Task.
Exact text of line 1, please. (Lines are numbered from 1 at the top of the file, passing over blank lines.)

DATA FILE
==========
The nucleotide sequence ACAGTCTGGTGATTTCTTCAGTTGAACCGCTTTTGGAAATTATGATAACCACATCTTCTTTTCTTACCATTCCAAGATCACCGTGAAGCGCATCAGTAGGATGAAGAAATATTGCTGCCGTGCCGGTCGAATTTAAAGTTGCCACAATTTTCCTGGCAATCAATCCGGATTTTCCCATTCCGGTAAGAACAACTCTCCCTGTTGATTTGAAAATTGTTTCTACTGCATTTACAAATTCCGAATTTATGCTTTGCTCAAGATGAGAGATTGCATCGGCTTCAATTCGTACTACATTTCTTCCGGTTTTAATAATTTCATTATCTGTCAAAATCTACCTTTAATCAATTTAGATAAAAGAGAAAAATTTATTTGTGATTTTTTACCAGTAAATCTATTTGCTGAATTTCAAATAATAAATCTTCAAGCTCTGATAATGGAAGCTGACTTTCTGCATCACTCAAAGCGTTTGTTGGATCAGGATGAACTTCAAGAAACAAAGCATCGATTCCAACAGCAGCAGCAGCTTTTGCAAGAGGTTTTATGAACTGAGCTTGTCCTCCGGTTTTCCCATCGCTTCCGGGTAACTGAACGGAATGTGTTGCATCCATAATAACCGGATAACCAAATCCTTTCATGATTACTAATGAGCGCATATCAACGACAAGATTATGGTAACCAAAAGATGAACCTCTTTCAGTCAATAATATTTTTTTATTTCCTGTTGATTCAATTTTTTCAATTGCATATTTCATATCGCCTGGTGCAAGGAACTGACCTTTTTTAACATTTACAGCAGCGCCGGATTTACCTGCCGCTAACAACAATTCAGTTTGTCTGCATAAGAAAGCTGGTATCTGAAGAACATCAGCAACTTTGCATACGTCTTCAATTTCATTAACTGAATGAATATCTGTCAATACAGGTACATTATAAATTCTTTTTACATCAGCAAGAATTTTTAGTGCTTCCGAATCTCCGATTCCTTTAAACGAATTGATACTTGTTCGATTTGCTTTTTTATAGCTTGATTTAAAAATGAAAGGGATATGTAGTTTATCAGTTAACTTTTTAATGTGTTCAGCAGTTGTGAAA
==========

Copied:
The nucleotide sequence ACAGTCTGGTGATTTCTTCAGTTGAACCGCTTTTGGAAATTATGATAACCACATCTTCTTTTCTTACCATTCCAAGATCACCGTGAAGCGCATCAGTAGGATGAAGAAATATTGCTGCCGTGCCGGTCGAATTTAAAGTTGCCACAATTTTCCTGGCAATCAATCCGGATTTTCCCATTCCGGTAAGAACAACTCTCCCTGTTGATTTGAAAATTGTTTCTACTGCATTTACAAATTCCGAATTTATGCTTTGCTCAAGATGAGAGATTGCATCGGCTTCAATTCGTACTACATTTCTTCCGGTTTTAATAATTTCATTATCTGTCAAAATCTACCTTTAATCAATTTAGATAAAAGAGAAAAATTTATTTGTGATTTTTTACCAGTAAATCTATTTGCTGAATTTCAAATAATAAATCTTCAAGCTCTGATAATGGAAGCTGACTTTCTGCATCACTCAAAGCGTTTGTTGGATCAGGATGAACTTCAAGAAACAAAGCATCGATTCCAACAGCAGCAGCAGCTTTTGCAAGAGGTTTTATGAACTGAGCTTGTCCTCCGGTTTTCCCATCGCTTCCGGGTAACTGAACGGAATGTGTTGCATCCATAATAACCGGATAACCAAATCCTTTCATGATTACTAATGAGCGCATATCAACGACAAGATTATGGTAACCAAAAGATGAACCTCTTTCAGTCAATAATATTTTTTTATTTCCTGTTGATTCAATTTTTTCAATTGCATATTTCATATCGCCTGGTGCAAGGAACTGACCTTTTTTAACATTTACAGCAGCGCCGGATTTACCTGCCGCTAACAACAATTCAGTTTGTCTGCATAAGAAAGCTGGTATCTGAAGAACATCAGCAACTTTGCATACGTCTTCAATTTCATTAACTGAATGAATATCTGTCAATACAGGTACATTATAAATTCTTTTTACATCAGCAAGAATTTTTAGTGCTTCCGAATCTCCGATTCCTTTAAACGAATTGATACTTGTTCGATTTGCTTTTTTATAGCTTGATTTAAAAATGAAAGGGATATGTAGTTTATCAGTTAACTTTTTAATGTGTTCAGCAGTTGTGAAA